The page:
So, we agreed and noted this down: ‘The State legislature shall have the power to define and regulate the rights and privileges of the permanent residents of the State, more especially regarding the acquisition of immovable property, appointments to services and like matters. Till then the existing State law should apply.”
Debates surrounding Article 35A
A petition currently being perused by the apex court argues that Article 35A is against the “very spirit of oneness of India” as it creates a “class within a class of Indian citizens”. Restricting citizens from other States from getting employment or buying property within Jammu and Kashmir, the petitioner argues, is a violation of fundamental rights under Articles 14, 19 and 21 of the Constitution.
Another controversy is the constitutionality of 35A. Article 368(1) of the Constitution empowers only Parliament to amend the Constitution.
But the Nehru government did not place the adoption of Article 35A before Parliament. Did the Executive, therefore, act outside their jurisdiction? A reading of Article 368(1) affirms this. However, does the bypass of the Parliamentary route to amend the Constitution automatically nullify 35A?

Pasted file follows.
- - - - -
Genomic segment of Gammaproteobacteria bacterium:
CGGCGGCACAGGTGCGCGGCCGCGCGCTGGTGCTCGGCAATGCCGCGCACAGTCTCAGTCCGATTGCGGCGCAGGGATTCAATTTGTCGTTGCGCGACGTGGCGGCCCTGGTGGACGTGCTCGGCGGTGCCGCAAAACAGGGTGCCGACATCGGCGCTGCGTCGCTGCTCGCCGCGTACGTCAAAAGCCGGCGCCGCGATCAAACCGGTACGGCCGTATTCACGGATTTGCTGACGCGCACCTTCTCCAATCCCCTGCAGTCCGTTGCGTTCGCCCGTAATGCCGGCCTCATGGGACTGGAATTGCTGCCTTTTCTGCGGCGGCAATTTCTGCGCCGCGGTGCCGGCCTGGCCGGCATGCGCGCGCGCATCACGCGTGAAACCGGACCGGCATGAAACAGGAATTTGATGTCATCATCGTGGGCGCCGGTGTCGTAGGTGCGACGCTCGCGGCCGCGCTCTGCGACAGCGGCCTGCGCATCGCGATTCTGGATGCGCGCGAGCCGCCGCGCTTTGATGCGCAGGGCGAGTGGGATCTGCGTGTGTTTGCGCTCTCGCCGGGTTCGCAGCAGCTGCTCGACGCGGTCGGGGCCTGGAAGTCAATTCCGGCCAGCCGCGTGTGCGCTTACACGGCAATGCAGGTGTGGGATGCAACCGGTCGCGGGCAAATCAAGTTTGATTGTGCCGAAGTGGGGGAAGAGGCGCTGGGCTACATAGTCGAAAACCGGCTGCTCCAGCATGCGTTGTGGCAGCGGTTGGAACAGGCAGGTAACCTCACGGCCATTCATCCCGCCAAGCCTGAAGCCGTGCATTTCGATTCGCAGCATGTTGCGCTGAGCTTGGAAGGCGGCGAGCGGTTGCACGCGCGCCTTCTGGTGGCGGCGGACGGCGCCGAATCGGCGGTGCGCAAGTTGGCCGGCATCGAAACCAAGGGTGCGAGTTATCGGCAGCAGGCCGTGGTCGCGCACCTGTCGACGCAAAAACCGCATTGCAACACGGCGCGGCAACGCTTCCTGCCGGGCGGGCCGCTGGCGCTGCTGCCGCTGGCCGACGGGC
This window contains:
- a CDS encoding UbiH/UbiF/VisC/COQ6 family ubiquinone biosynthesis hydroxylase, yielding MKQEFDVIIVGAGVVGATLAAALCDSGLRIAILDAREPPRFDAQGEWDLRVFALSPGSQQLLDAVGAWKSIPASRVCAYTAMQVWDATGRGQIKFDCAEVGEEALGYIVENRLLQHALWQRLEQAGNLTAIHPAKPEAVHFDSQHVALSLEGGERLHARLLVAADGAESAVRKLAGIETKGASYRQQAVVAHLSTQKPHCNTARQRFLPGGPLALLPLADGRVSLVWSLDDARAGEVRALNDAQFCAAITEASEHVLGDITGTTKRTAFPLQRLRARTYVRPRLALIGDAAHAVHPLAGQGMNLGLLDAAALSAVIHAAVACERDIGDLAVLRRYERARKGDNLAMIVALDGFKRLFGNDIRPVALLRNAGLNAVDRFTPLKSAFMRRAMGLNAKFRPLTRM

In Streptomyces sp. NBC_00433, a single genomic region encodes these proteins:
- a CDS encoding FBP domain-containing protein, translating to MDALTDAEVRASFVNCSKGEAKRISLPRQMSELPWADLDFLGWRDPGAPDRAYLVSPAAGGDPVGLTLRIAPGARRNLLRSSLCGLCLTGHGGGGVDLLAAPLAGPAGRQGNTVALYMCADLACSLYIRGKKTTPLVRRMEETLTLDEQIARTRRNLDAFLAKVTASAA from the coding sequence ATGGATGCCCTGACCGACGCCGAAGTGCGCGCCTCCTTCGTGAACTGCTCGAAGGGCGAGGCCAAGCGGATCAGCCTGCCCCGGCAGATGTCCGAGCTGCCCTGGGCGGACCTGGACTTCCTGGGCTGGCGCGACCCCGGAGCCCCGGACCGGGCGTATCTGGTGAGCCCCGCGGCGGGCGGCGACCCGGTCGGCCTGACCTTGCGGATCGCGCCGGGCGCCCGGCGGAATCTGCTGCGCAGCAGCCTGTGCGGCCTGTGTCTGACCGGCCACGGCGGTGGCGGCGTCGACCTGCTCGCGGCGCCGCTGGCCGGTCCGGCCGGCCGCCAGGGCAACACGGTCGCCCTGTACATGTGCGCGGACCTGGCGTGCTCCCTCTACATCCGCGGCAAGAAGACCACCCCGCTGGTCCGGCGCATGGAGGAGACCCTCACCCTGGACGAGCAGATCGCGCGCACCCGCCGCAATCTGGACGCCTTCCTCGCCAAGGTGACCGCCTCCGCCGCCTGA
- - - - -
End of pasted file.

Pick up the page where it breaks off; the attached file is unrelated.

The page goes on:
Did the President act outside their jurisdiction? Article 370(1) says, “The President may apply the provisions of the Constitution of India to the State of J&K with such exception and modification as he may by order specify.”
Here, does the phrase “modification” include the power to amend the Constitution or to add a new Article to the constitution – like 35A, as had happened in 1954?
A five-judge bench of the Supreme Court in its March 1961 judgment in Puranlal Lakhanpal vs. The President of India discussed the President’s powers to amend the Constitution. In this case, the apex court observed that the President could modify an existing provision in the Constitution under Article 370. However, whether the President can introduce a new Article altogether is still debated.
Written by : Shraddha Goled
Edited by : Shraddha Goled